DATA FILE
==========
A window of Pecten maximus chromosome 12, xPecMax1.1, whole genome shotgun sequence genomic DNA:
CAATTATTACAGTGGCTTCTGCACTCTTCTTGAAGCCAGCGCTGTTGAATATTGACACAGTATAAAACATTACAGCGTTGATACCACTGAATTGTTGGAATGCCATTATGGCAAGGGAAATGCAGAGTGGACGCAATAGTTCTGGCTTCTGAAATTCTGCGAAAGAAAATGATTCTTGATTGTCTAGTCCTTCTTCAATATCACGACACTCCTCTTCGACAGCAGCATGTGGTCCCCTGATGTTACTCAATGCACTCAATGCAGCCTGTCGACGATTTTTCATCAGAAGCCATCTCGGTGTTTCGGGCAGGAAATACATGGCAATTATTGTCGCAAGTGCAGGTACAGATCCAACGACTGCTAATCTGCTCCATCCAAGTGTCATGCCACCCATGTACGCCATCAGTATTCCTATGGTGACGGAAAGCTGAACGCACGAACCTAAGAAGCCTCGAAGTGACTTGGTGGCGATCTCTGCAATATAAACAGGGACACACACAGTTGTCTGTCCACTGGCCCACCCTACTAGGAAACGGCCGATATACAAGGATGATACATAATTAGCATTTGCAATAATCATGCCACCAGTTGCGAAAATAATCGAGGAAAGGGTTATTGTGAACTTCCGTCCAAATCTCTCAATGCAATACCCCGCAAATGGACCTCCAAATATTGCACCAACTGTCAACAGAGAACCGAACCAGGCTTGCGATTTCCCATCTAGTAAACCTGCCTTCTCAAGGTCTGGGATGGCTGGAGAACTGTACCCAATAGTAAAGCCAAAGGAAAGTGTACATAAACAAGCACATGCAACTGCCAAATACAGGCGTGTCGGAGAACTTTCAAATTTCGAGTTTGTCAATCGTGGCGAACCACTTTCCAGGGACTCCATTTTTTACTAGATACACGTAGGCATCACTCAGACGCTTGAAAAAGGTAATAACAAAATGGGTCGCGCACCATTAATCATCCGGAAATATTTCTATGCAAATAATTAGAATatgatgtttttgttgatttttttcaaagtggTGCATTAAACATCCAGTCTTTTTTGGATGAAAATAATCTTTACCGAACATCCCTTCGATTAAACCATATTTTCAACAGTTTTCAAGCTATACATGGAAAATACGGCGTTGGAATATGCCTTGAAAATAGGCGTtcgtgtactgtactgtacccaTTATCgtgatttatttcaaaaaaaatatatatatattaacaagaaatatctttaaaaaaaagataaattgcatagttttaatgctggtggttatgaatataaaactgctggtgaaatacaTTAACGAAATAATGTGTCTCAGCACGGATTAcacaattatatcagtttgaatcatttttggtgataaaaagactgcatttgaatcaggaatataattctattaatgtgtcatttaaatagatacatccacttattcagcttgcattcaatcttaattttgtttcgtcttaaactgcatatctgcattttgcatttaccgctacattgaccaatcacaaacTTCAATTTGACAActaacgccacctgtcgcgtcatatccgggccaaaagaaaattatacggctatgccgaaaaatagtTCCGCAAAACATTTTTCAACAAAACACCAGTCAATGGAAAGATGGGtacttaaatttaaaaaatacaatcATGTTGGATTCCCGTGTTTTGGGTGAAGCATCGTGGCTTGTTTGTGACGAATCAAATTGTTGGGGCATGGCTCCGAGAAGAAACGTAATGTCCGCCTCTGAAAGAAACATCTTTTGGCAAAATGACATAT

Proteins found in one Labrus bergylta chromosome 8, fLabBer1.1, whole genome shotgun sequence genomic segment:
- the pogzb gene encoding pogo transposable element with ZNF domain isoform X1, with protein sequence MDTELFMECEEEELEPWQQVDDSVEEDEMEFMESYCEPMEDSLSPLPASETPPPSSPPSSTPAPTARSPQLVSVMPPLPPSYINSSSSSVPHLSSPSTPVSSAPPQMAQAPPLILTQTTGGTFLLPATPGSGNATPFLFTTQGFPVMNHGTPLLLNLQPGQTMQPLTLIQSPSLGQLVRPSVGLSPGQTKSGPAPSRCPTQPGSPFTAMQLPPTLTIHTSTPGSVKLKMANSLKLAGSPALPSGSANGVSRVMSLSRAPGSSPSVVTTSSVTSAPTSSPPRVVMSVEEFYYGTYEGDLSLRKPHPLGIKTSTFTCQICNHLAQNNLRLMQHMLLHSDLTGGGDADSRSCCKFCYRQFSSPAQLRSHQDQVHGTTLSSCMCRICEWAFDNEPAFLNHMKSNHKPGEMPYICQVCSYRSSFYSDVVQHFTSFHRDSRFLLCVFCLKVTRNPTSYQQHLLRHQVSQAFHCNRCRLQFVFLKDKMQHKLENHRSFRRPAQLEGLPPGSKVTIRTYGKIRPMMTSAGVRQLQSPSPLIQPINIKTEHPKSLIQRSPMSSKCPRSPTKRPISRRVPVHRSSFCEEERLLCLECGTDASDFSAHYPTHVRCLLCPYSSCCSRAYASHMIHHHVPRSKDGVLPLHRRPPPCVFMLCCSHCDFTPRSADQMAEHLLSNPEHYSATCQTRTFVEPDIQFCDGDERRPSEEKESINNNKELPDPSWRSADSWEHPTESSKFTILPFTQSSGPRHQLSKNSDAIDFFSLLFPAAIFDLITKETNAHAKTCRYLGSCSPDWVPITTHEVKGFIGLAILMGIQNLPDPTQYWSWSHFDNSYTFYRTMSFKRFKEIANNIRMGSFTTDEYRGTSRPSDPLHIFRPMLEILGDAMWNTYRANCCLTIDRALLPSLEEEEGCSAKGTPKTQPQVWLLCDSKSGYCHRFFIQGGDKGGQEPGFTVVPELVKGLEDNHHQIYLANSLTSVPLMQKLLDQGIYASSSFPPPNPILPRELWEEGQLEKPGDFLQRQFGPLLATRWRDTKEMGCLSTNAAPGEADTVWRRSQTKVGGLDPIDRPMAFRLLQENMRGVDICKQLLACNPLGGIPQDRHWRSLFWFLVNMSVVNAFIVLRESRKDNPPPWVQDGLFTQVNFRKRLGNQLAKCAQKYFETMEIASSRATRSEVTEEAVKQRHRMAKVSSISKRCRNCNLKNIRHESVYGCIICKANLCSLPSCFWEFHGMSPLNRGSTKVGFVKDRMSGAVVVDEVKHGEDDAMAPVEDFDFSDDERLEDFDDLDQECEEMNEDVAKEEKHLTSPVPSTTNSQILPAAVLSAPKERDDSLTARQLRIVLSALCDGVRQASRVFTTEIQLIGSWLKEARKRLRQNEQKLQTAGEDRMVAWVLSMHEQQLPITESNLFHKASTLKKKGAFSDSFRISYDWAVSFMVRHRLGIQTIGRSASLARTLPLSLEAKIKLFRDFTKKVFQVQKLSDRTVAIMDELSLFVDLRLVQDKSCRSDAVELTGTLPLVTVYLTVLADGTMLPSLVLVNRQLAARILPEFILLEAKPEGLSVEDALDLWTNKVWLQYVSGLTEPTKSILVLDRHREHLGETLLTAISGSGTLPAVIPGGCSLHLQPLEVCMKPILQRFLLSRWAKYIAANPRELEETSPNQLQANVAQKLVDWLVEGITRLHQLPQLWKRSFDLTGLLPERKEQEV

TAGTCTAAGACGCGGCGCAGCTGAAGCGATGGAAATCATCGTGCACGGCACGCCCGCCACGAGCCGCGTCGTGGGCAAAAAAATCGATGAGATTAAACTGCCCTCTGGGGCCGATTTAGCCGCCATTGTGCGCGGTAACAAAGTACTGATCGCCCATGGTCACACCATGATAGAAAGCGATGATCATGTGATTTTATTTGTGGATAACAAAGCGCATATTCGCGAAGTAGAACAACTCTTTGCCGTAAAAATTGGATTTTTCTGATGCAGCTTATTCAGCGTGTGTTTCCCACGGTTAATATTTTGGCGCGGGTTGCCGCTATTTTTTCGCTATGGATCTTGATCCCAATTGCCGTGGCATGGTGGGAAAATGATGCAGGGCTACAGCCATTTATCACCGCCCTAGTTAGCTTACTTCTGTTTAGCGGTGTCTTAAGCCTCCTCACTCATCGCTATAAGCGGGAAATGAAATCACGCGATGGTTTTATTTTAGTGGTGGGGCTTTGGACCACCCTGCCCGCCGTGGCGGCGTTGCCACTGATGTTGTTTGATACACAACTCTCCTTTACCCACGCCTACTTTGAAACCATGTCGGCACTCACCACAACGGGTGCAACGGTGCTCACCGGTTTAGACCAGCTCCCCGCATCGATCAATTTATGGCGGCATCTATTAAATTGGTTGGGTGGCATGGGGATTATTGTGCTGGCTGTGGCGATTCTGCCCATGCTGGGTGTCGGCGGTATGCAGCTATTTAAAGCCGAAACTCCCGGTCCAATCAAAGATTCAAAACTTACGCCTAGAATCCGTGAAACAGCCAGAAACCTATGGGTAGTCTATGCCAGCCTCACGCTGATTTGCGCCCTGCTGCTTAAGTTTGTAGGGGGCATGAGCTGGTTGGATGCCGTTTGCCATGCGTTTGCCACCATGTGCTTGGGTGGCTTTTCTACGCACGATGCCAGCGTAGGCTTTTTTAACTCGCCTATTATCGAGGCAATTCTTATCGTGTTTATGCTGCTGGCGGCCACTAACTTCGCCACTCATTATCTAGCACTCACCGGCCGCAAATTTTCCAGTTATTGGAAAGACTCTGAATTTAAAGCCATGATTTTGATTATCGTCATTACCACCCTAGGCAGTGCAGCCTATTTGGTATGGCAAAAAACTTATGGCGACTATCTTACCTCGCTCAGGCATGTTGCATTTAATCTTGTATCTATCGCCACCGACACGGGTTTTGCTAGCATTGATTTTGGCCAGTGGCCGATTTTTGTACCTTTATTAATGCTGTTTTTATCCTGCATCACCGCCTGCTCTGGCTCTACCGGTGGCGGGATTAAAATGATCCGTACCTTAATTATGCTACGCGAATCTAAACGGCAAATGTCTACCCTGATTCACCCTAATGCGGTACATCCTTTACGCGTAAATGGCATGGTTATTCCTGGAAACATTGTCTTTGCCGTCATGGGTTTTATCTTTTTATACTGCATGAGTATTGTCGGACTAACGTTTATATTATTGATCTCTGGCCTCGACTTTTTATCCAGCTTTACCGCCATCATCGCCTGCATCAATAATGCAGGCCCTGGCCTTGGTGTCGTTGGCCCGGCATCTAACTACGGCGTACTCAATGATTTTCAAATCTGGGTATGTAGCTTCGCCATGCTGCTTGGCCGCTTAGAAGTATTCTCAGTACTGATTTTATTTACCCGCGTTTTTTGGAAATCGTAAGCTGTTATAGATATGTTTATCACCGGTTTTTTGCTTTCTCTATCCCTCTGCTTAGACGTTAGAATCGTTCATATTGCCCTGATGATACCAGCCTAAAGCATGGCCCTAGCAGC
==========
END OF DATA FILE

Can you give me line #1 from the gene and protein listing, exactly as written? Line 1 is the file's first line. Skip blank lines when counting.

A window of Pecten maximus chromosome 12, xPecMax1.1, whole genome shotgun sequence genomic DNA: